Following a comprehensive review of English and maths Functional Skills, led by the Education and Training Foundation (ETF) at the government’s request, new Functional Skills qualifications will be introduced in 2019 with a view to making them more robust and more credible.
The ETF’s review, ‘Making maths and English work for all’, found that work could be done to improve the relevance and content of Functional Skills, as well as improve their recognition and credibility in the labour market. The government wants to ensure everyone has an appropriate opportunity to improve their maths and English skills and achieve a qualification that employers recognise.
The results of the consultation undertaken by the ETF showed that employers’ main focus was the need for employees with good maths and English skills, regardless of the type of qualification, and almost half of employers now recognise Functional Skills as an alternative to GCSEs.
David Russell, ETF chief executive, said at the time that although “GCSE is the principal qualification in England for maths and English, and will remain so”, many younger and older adults “who have struggled with these subjects at school, benefit from being taught Functional Skills because they see clearly how they will benefit them in life and work. The aim is then to help learners achieve a recognised qualification that provides them with the skills they need to support them in gaining employment and with everyday life.”
The ETF’s recommendations – and how they fit into the post-16 skills landscape – are currently being considered by the government, and a further consultation is expected to be launched by the Department for Education (DfE) soon.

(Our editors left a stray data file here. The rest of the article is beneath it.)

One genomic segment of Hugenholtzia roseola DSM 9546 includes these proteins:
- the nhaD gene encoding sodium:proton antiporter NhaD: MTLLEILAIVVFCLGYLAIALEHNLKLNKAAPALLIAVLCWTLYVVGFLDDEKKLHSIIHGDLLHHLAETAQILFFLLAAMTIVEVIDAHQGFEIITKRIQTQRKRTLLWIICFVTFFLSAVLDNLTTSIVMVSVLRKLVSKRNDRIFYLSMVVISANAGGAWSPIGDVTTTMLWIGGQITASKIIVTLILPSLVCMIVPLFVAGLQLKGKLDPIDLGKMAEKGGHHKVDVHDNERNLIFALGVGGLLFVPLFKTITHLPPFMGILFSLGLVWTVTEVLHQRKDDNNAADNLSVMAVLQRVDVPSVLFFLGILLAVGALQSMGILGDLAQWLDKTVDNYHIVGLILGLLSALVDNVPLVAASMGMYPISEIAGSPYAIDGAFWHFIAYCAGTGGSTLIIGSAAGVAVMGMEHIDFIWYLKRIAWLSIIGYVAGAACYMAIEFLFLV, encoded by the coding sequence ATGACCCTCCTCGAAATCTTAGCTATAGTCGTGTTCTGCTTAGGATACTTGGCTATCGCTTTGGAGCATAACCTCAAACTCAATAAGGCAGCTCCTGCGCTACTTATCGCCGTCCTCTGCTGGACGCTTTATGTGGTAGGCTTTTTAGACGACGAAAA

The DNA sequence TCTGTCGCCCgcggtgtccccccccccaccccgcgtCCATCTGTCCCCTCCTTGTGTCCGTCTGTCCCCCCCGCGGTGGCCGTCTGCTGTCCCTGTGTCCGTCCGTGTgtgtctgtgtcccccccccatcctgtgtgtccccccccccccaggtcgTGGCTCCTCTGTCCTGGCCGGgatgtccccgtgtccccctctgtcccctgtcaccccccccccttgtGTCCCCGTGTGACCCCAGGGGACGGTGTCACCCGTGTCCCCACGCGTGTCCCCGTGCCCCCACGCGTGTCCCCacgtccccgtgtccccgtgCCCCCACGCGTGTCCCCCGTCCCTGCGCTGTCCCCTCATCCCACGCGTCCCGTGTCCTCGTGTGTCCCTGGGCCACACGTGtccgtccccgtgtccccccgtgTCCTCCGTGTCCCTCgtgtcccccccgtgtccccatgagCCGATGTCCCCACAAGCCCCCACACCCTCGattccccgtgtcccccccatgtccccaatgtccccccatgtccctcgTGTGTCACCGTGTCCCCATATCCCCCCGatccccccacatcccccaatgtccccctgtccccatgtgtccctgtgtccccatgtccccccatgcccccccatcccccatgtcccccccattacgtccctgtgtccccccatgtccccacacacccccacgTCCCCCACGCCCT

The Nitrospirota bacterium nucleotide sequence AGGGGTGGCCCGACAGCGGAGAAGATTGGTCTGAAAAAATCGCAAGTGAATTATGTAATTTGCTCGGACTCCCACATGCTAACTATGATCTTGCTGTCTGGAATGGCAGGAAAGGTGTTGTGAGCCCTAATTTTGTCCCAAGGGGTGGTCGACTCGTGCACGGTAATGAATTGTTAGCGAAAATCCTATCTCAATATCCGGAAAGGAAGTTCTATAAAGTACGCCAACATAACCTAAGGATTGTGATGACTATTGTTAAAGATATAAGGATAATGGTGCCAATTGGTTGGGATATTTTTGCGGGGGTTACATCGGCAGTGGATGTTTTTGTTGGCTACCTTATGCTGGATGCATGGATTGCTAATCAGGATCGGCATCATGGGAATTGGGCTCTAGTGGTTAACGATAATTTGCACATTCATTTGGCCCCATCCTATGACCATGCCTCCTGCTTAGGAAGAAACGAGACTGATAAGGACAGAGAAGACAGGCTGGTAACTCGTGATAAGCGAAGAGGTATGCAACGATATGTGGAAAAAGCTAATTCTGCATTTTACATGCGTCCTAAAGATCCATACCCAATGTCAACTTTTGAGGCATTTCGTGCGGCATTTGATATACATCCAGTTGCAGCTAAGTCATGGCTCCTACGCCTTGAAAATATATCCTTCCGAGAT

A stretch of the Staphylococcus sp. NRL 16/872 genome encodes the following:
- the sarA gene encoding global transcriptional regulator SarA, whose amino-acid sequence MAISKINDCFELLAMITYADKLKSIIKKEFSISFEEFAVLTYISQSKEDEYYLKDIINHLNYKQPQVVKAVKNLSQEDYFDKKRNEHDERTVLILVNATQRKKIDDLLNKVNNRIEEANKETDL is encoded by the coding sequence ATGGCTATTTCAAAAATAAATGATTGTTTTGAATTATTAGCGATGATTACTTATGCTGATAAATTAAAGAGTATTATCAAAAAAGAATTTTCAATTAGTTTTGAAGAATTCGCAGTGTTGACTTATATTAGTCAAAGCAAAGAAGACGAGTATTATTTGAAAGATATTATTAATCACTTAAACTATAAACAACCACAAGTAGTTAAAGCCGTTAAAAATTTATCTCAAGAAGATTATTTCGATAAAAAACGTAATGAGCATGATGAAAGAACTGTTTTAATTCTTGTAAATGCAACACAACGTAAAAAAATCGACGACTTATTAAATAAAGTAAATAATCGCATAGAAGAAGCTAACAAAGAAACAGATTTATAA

The latest update we’ve had is that the launch of the revised Functional Skills qualifications is delayed until 2019, but NCFE will continue to be actively involved in the consultations as things progress.
The ETF will be working to prepare teachers and to run an awareness campaign, which will be important in ensuring that the revised qualifications are understood and valued by all parties.
As part of the Federation of Awarding Bodies (FAB) Functional Skills group, NCFE is leading the way and we plan to be one of the first to offer new qualification specifications, support materials and events.
There’s nothing that centres need to do at this point but it’s worth being aware of the changes coming up. Until we receive confirmation from the DfE and Ofqual, we won’t know exactly what the new qualifications will look like, but keep an eye on our blog for further developments and find out more about NCFE Functional Skills here. You can also see the latest news on the reform programme from the ETF here.